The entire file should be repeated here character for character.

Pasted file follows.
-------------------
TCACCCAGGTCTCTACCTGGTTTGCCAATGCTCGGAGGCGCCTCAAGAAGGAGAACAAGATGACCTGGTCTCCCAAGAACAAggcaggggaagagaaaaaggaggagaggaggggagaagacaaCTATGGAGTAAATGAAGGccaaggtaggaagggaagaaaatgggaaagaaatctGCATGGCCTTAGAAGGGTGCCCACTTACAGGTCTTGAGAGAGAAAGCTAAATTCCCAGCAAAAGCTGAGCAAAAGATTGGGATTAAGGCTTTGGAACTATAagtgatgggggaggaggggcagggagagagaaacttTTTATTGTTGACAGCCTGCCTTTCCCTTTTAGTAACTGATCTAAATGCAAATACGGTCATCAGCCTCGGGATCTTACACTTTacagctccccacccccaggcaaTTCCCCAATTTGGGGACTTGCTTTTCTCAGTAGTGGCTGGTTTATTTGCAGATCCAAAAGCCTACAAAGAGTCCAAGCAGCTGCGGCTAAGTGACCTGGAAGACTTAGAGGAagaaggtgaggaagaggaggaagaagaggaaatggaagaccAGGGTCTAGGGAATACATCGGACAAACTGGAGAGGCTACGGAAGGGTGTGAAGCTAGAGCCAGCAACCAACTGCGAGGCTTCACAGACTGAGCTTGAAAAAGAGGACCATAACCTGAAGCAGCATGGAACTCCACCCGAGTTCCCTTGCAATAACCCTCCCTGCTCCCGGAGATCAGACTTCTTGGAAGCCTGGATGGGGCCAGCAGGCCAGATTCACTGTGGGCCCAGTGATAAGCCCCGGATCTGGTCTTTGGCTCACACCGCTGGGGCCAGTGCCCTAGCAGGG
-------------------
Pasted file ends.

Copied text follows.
TCACCCAGGTCTCTACCTGGTTTGCCAATGCTCGGAGGCGCCTCAAGAAGGAGAACAAGATGACCTGGTCTCCCAAGAACAAggcaggggaagagaaaaaggaggagaggaggggagaagacaaCTATGGAGTAAATGAAGGccaaggtaggaagggaagaaaatgggaaagaaatctGCATGGCCTTAGAAGGGTGCCCACTTACAGGTCTTGAGAGAGAAAGCTAAATTCCCAGCAAAAGCTGAGCAAAAGATTGGGATTAAGGCTTTGGAACTATAagtgatgggggaggaggggcagggagagagaaacttTTTATTGTTGACAGCCTGCCTTTCCCTTTTAGTAACTGATCTAAATGCAAATACGGTCATCAGCCTCGGGATCTTACACTTTacagctccccacccccaggcaaTTCCCCAATTTGGGGACTTGCTTTTCTCAGTAGTGGCTGGTTTATTTGCAGATCCAAAAGCCTACAAAGAGTCCAAGCAGCTGCGGCTAAGTGACCTGGAAGACTTAGAGGAagaaggtgaggaagaggaggaagaagaggaaatggaagaccAGGGTCTAGGGAATACATCGGACAAACTGGAGAGGCTACGGAAGGGTGTGAAGCTAGAGCCAGCAACCAACTGCGAGGCTTCACAGACTGAGCTTGAAAAAGAGGACCATAACCTGAAGCAGCATGGAACTCCACCCGAGTTCCCTTGCAATAACCCTCCCTGCTCCCGGAGATCAGACTTCTTGGAAGCCTGGATGGGGCCAGCAGGCCAGATTCACTGTGGGCCCAGTGATAAGCCCCGGATCTGGTCTTTGGCTCACACCGCTGGGGCCAGTGCCCTAGCAGGG